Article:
Do parasitoid density and host age affect the parasitism of Palmistichus elaeisis (Hymenoptera: Eulophidae)?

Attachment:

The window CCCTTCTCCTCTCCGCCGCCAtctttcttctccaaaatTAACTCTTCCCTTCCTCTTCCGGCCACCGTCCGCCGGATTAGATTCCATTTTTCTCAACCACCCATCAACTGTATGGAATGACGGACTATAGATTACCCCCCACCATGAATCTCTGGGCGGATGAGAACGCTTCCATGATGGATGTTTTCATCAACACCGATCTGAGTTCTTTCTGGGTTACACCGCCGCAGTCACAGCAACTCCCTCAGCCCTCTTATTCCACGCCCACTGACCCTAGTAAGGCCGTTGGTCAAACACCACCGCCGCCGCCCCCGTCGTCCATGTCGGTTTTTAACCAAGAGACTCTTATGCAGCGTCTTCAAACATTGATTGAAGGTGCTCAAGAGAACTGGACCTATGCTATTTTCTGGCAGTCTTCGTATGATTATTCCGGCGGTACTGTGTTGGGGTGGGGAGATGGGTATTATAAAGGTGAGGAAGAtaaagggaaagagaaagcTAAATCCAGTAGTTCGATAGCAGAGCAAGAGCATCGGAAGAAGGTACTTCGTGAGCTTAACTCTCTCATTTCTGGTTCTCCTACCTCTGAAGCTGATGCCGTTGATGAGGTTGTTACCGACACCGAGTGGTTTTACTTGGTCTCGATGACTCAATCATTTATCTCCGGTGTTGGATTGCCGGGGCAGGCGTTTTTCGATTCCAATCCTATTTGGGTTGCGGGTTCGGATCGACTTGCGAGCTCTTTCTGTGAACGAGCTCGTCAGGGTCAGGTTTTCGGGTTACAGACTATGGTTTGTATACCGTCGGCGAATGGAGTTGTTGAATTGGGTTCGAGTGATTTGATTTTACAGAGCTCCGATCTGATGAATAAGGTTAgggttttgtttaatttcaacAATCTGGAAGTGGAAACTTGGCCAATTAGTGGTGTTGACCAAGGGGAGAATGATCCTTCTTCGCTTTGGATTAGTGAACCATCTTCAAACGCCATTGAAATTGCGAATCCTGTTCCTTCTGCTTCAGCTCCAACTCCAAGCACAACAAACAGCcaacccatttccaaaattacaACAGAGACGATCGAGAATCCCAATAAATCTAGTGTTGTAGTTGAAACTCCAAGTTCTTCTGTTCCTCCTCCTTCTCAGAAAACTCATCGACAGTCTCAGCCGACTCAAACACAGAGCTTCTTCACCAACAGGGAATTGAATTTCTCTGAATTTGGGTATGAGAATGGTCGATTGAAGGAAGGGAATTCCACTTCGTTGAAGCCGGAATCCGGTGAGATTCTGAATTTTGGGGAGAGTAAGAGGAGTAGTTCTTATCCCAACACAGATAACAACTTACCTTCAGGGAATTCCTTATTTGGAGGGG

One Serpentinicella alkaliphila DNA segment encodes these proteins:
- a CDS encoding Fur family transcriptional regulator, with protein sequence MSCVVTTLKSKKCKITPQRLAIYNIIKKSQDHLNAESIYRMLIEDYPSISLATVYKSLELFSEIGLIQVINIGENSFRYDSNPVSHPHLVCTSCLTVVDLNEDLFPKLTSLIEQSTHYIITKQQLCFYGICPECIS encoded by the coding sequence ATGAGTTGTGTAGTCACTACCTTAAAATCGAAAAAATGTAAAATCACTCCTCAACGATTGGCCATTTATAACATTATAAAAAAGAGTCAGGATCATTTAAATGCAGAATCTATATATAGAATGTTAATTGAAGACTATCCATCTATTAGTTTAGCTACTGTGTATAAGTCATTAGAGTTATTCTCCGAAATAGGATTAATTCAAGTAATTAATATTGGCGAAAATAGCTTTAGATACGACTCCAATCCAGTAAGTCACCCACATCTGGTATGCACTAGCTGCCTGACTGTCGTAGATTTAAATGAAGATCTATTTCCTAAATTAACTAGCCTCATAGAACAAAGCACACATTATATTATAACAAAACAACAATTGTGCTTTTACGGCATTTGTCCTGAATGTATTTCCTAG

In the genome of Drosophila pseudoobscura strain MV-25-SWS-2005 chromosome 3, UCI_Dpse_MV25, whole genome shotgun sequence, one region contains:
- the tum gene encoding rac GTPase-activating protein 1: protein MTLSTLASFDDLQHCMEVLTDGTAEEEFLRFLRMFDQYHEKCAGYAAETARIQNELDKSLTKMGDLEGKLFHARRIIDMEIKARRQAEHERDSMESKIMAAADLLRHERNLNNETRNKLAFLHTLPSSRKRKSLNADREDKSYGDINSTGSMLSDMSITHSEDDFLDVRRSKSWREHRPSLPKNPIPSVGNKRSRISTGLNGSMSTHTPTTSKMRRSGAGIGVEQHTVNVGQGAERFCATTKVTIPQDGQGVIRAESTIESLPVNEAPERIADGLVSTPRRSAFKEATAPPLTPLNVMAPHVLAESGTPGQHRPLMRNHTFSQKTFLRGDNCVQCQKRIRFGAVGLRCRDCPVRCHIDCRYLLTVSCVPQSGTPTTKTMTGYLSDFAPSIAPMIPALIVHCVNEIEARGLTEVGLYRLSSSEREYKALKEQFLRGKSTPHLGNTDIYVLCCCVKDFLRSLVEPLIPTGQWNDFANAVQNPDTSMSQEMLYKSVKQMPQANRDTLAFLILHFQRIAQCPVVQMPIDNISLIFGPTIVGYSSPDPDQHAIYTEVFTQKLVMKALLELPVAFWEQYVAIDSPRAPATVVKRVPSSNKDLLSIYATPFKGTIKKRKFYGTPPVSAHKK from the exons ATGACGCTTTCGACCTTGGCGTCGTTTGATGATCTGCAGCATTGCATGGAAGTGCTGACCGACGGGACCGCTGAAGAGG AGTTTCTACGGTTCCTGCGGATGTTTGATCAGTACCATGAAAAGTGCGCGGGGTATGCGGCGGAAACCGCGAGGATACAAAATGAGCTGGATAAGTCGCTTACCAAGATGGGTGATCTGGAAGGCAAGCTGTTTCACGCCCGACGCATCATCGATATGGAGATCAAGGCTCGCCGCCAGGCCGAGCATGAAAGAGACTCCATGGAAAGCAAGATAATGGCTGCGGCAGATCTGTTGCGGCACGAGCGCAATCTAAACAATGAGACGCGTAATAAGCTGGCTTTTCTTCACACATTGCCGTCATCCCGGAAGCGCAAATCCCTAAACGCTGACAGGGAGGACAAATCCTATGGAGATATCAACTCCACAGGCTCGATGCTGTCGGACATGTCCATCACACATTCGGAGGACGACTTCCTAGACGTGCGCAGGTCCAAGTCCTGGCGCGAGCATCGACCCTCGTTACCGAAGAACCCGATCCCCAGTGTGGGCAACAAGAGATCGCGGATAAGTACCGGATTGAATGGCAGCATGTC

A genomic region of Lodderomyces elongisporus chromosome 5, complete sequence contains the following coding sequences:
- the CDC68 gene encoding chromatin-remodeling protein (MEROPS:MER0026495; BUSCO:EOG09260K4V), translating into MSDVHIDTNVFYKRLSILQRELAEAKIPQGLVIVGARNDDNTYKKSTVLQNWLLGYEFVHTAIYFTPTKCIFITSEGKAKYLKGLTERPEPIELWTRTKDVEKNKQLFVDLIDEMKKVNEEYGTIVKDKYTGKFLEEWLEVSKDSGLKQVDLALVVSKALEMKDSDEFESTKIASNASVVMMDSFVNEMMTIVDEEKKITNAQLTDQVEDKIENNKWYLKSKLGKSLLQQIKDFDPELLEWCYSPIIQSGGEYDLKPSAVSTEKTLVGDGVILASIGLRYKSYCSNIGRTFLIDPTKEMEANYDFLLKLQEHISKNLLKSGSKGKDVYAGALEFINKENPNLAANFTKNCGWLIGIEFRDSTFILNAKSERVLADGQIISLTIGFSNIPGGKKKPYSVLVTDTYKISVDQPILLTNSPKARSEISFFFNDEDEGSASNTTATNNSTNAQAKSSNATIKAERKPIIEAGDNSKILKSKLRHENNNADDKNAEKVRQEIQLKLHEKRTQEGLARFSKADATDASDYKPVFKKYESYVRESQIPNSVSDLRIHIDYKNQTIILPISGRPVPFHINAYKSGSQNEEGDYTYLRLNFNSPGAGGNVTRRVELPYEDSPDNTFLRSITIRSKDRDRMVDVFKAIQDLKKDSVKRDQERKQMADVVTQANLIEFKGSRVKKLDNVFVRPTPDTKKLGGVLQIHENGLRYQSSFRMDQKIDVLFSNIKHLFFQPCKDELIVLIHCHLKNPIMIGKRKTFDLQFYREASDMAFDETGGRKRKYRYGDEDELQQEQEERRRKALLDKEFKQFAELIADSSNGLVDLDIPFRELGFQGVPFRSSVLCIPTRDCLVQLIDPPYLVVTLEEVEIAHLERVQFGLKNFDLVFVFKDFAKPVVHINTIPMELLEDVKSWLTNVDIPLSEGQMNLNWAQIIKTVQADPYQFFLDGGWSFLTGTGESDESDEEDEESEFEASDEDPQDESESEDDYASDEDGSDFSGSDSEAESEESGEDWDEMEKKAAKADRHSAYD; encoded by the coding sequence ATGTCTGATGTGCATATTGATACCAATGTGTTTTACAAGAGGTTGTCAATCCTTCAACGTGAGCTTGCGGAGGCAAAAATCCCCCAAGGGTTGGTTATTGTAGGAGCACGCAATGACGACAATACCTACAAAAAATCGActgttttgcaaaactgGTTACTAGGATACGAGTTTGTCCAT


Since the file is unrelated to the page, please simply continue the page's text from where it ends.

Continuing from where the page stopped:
ABSTRACT: The incidence of lepidopteran defoliants is one of the environmental factors that regulate the productivity of cultivated forests. The parasitoid Palmistichus elaeisis (Hymenoptera: Eulophidae) has significant importance for its efficiency in the parasitism of pupae of these Lepidoptera. The objective of this study was to evaluate the development and reproduction of P. elaeisis in different densities of pupae of Spodoptera frugiperda (Lepidoptera: Noctuidae) at different ages. Pupae of 24, 48, 72 and 96 hours were exposed at densities of 1:1, 4:1, 10:1, 19:1, 31:1 and 46:1 parasitoids/host, respectively. The parasitoids remained in contact with the pupae for 72 hours in 500 mL plastic pots, conditioned in an air-conditioned room, with temperature of 25 ± 2°C, relative humidity of 70 ± 10% and photoperiod of 12 hours. It was concluded that the density of 10:1 presented great results of parasitism, and further increase of density was not needed. Pupae of 24 and 48 hours had a higher percentage of emergence. Biological variables were affected neither by parasitoid densities nor by host age.